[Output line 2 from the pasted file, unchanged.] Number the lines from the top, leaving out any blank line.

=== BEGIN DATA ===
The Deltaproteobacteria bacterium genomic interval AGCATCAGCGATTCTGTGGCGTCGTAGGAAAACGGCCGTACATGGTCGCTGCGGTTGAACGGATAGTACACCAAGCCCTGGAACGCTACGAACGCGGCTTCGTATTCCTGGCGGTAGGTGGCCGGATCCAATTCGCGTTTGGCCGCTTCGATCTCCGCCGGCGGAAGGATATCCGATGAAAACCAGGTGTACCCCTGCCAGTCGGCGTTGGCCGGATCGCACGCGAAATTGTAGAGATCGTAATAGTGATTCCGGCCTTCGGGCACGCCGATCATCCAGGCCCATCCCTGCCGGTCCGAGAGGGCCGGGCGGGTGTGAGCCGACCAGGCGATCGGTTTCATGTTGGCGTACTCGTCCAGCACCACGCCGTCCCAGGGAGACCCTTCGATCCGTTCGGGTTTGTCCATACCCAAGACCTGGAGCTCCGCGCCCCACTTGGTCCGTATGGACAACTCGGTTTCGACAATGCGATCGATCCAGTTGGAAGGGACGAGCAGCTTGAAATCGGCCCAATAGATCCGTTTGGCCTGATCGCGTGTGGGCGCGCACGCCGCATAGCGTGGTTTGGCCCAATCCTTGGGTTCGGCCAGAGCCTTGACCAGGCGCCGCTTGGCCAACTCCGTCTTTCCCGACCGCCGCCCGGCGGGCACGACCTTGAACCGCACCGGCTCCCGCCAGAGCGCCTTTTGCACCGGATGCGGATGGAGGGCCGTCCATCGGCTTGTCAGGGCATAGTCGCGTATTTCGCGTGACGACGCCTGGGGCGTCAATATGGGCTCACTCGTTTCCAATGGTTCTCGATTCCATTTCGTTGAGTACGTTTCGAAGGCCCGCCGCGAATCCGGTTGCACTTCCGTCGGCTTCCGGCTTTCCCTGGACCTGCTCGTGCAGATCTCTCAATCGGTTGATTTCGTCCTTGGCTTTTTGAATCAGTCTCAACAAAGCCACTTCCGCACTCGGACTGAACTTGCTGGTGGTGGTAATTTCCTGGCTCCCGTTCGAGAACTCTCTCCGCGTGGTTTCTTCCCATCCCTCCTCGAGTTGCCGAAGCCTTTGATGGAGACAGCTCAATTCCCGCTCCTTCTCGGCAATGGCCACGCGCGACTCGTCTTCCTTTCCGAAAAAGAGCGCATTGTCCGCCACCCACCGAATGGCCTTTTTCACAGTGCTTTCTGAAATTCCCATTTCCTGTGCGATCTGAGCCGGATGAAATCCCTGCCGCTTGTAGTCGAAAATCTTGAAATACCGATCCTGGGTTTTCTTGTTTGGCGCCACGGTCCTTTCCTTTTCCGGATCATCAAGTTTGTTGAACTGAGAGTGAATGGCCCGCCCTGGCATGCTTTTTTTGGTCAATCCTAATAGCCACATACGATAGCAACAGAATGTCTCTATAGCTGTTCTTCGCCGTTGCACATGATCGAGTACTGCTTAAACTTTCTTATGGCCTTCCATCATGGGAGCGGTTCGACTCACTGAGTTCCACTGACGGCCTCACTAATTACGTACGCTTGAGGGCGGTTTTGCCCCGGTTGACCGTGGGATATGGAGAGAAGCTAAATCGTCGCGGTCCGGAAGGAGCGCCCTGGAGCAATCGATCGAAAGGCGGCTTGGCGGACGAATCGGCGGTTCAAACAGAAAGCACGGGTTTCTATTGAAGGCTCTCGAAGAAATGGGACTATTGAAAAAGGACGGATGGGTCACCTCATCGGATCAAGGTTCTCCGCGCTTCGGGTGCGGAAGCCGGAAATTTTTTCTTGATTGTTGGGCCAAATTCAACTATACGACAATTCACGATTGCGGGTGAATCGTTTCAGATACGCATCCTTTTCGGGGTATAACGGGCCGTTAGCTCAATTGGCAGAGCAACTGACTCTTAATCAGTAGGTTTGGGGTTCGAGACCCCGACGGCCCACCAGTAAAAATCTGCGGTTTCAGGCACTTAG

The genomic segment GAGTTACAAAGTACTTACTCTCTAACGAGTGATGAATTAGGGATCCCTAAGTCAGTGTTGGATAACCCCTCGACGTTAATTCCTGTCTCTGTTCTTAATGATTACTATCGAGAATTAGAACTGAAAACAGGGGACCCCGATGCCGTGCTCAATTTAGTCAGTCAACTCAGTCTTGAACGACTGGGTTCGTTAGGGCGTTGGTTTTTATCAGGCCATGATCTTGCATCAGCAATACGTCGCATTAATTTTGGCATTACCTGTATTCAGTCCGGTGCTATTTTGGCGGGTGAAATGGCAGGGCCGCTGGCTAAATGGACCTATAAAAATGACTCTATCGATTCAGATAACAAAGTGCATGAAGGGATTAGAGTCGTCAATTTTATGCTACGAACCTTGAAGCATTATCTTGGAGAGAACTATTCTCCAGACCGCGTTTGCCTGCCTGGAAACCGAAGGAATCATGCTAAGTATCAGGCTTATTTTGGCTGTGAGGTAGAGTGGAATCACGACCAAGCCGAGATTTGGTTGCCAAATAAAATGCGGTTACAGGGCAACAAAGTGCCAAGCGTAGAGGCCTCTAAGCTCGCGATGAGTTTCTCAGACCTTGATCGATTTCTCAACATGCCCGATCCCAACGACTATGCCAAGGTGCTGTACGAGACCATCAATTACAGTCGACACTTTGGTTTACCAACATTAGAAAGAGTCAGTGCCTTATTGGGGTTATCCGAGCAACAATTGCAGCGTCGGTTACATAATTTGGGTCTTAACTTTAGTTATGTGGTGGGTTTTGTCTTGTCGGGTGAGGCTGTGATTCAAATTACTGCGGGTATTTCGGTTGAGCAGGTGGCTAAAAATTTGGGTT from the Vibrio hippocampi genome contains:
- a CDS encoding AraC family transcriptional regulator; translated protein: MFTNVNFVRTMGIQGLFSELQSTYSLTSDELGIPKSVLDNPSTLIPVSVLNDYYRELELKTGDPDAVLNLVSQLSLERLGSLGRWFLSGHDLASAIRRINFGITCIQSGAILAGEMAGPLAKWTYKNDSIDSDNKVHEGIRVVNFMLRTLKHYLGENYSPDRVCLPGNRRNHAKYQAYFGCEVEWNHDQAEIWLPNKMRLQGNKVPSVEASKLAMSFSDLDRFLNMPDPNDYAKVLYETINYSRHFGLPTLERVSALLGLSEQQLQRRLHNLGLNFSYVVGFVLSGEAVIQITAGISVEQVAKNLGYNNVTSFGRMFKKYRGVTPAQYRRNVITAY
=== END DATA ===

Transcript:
The genomic segment GAGTTACAAAGTACTTACTCTCTAACGAGTGATGAATTAGGGATCCCTAAGTCAGTGTTGGATAACCCCTCGACGTTAATTCCTGTCTCTGTTCTTAATGATTACTATCGAGAATTAGAACTGAAAACAGGGGACCCCGATGCCGTGCTCAATTTAGTCAGTCAACTCAGTCTTGAACGACTGGGTTCGTTAGGGCGTTGGTTTTTATCAGGCCATGATCTTGCATCAGCAATACGTCGCATTAATTTTGGCATTACCTGTATTCAGTCCGGTGCTATTTTGGCGGGTGAAATGGCAGGGCCGCTGGCTAAATGGACCTATAAAAATGACTCTATCGATTCAGATAACAAAGTGCATGAAGGGATTAGAGTCGTCAATTTTATGCTACGAACCTTGAAGCATTATCTTGGAGAGAACTATTCTCCAGACCGCGTTTGCCTGCCTGGAAACCGAAGGAATCATGCTAAGTATCAGGCTTATTTTGGCTGTGAGGTAGAGTGGAATCACGACCAAGCCGAGATTTGGTTGCCAAATAAAATGCGGTTACAGGGCAACAAAGTGCCAAGCGTAGAGGCCTCTAAGCTCGCGATGAGTTTCTCAGACCTTGATCGATTTCTCAACATGCCCGATCCCAACGACTATGCCAAGGTGCTGTACGAGACCATCAATTACAGTCGACACTTTGGTTTACCAACATTAGAAAGAGTCAGTGCCTTATTGGGGTTATCCGAGCAACAATTGCAGCGTCGGTTACATAATTTGGGTCTTAACTTTAGTTATGTGGTGGGTTTTGTCTTGTCGGGTGAGGCTGTGATTCAAATTACTGCGGGTATTTCGGTTGAGCAGGTGGCTAAAAATTTGGGTT from the Vibrio hippocampi genome contains: